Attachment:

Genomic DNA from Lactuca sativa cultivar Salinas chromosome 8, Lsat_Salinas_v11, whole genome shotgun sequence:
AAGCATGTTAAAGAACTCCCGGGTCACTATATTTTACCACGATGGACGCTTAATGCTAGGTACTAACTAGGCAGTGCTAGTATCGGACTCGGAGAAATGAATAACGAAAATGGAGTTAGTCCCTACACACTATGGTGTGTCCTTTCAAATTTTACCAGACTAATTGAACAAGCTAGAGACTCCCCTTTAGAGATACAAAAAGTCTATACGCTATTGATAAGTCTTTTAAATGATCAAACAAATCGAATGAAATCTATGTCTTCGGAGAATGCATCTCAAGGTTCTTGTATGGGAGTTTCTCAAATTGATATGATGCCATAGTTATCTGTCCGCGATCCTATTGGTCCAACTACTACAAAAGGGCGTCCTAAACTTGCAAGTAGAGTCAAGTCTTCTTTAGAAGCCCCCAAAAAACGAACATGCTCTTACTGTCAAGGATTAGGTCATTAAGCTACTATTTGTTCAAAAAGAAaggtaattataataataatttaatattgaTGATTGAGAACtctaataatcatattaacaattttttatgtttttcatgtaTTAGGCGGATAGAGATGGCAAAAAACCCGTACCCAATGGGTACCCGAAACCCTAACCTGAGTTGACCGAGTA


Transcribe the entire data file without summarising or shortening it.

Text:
Genomic DNA from Lactuca sativa cultivar Salinas chromosome 8, Lsat_Salinas_v11, whole genome shotgun sequence:
AAGCATGTTAAAGAACTCCCGGGTCACTATATTTTACCACGATGGACGCTTAATGCTAGGTACTAACTAGGCAGTGCTAGTATCGGACTCGGAGAAATGAATAACGAAAATGGAGTTAGTCCCTACACACTATGGTGTGTCCTTTCAAATTTTACCAGACTAATTGAACAAGCTAGAGACTCCCCTTTAGAGATACAAAAAGTCTATACGCTATTGATAAGTCTTTTAAATGATCAAACAAATCGAATGAAATCTATGTCTTCGGAGAATGCATCTCAAGGTTCTTGTATGGGAGTTTCTCAAATTGATATGATGCCATAGTTATCTGTCCGCGATCCTATTGGTCCAACTACTACAAAAGGGCGTCCTAAACTTGCAAGTAGAGTCAAGTCTTCTTTAGAAGCCCCCAAAAAACGAACATGCTCTTACTGTCAAGGATTAGGTCATTAAGCTACTATTTGTTCAAAAAGAAaggtaattataataataatttaatattgaTGATTGAGAACtctaataatcatattaacaattttttatgtttttcatgtaTTAGGCGGATAGAGATGGCAAAAAACCCGTACCCAATGGGTACCCGAAACCCTAACCTGAGTTGACCGAGTA